In the end the dam wall broke and the Bulldogs took the points in a split decision, with the Russian judge giving it to them 100-93.

 

After a quick “fk, fk, fk” and stamp of the feet I put the toys back in the cot and marvelled at the great game we’d seen.  Incredible skills from the likes of Bontempelli, Natainui, Macrae, Kelly and Kennedy.  Incredible intensity and commitment from Dunkley, Sheed, Liberatore and Hurn.  

 

I came away knowing that our best could still compete with anyone – and that will be an important confidence builder for the team.  Fringe players like Rotham, Redden, Cole and Jones all contributed and will feel they belong at this level.  Worryingly McGovern, Gaff and Sheppard have had slow starts to the season.  I’m worried that the perpetually banged-up looking McGovern may now be perpetually banged-up.  Barrass has gone past him as our best marking defender.  Hopefully all three are just knocking the rust off early in a long preparation.  

 

Kennedy’s smarts and straight kicking were as good as ever. Darling’s tireless running and link-up work is his best asset.  Oscar Allen becomes more like Nick Riewoldt every season as his body matures and he can now take strong pack marks.  Importantly all three (and Liam Ryan) work well together setting clever screens in marking contests.

 

The negative is that the Kelly trade left our list thin with no obvious talent coming through the WAFL. Injuries are a big risk for any side with so many stars well north of 30.

 

Port Adelaide are my flag pick with their younger list, even talent spread, clever recruiting and recent finals experience.  But my pessimometer has shifted from a depressive -4 to a tentative +2 after the Bulldogs game.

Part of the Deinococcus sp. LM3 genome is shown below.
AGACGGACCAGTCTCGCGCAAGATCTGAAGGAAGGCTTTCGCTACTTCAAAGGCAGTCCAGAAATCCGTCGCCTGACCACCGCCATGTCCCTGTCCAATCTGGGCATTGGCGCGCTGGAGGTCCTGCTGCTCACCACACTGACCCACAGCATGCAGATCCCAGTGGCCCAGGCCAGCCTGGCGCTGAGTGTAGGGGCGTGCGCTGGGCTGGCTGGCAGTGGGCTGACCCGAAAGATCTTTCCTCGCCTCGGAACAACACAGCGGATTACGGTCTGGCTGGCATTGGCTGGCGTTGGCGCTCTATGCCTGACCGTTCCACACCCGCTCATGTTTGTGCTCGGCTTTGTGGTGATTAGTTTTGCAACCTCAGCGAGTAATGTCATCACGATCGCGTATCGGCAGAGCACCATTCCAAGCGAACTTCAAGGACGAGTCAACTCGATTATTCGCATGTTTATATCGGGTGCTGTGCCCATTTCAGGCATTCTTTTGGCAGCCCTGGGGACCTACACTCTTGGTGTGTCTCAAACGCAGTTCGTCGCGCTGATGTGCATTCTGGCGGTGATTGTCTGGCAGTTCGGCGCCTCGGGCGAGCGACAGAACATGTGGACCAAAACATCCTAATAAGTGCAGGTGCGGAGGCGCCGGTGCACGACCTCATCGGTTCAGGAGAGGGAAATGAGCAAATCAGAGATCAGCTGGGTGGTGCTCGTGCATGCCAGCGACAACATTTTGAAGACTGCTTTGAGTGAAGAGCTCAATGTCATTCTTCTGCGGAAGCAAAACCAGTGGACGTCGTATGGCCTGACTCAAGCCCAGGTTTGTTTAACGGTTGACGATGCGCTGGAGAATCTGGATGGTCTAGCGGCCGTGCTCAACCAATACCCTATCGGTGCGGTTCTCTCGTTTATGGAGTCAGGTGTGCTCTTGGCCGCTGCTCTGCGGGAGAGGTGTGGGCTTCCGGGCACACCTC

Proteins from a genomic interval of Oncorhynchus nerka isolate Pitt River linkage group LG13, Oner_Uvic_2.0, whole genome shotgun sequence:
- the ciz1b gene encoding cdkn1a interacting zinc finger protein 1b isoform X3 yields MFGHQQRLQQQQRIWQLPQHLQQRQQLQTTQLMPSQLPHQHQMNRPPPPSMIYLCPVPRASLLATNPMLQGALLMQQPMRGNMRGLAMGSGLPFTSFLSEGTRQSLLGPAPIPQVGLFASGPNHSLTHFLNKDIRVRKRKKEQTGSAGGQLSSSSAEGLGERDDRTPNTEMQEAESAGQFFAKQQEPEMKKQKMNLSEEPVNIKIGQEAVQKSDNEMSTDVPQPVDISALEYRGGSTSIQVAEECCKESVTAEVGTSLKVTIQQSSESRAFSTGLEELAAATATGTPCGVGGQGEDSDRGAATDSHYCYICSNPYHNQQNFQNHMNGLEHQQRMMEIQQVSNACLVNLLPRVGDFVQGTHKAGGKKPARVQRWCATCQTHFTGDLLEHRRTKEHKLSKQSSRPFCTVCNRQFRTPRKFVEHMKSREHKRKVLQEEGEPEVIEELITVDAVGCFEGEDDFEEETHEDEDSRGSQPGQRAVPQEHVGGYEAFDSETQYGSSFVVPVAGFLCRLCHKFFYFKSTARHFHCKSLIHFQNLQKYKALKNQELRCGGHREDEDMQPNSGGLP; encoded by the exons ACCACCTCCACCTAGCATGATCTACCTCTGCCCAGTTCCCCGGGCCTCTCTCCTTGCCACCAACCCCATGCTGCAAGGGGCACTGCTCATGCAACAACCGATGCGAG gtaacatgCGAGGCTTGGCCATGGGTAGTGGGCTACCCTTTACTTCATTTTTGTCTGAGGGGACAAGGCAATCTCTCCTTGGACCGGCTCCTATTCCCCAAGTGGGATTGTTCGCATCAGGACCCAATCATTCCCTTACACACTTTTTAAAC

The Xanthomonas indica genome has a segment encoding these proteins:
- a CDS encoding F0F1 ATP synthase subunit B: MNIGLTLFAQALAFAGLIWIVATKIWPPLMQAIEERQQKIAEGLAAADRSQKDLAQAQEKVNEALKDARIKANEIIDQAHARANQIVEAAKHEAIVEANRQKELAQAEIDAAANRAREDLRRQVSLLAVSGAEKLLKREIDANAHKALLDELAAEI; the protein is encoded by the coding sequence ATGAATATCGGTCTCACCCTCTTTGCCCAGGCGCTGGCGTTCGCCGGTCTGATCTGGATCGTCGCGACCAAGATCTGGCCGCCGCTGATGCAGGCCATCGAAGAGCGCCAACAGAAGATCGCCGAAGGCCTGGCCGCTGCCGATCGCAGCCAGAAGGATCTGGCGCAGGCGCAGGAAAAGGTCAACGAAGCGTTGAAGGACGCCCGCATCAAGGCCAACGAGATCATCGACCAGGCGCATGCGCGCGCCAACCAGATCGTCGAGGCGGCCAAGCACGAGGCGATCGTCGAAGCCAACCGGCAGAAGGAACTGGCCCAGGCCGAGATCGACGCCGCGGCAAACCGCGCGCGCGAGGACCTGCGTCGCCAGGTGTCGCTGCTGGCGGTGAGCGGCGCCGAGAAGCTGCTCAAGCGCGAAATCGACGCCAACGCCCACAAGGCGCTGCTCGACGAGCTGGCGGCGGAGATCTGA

All the same thrills, just a different result would suit me nicely Saturday night at home.

 

 

Western Bulldogs           3.3     6.10    9.12   14.16 (100)

West Coast                      3.2     6.3      12.6    14.9   (93)

 

Goals:
Western Bulldogs: Bruce 3, Bontempelli 3, Naughton 3, Daniel, Dunkley, English, Smith Vandermeer

West Coast: Kennedy 4, Darling 3, Jones 3, Allen 2, Ryan 2

 

Best:
Western Bulldogs: Bontempelli, Macrae, Dunkley, Liberatore

West Coast: Naitanui, Sheed, Kelly, Kennedy, Hurn, Darling

 

 

The Tigers (Covid) Almanac 2020 will be published in 2021. It will have all the usual features – a game by game account of the Tigers season – and will also include some of the best Almanac writing from the Covid winter.  Pre-order HERE

 

 

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Comments

  1. Kevin Densley says

    Enjoyed this analysis, PB – entertaining and erudite stuff!

  2. It was a cracking game, PB

  3. Good assessment Peter. Let’s hope this trend continues. I’ll take this version over the rolling mauls. Even rugby people stopped watching rugby!

  4. John Butler says

    PB, I think the AFL will try to claim the more open style we have seen so far. I tend to think it’s the result of Richmond’s success – their manic ball movement plus pressure has overwhelmed more ball control focused strategies in recent years. Other teams are trying to get with the strength.

    The Eagles will be thereabouts.

    Cheers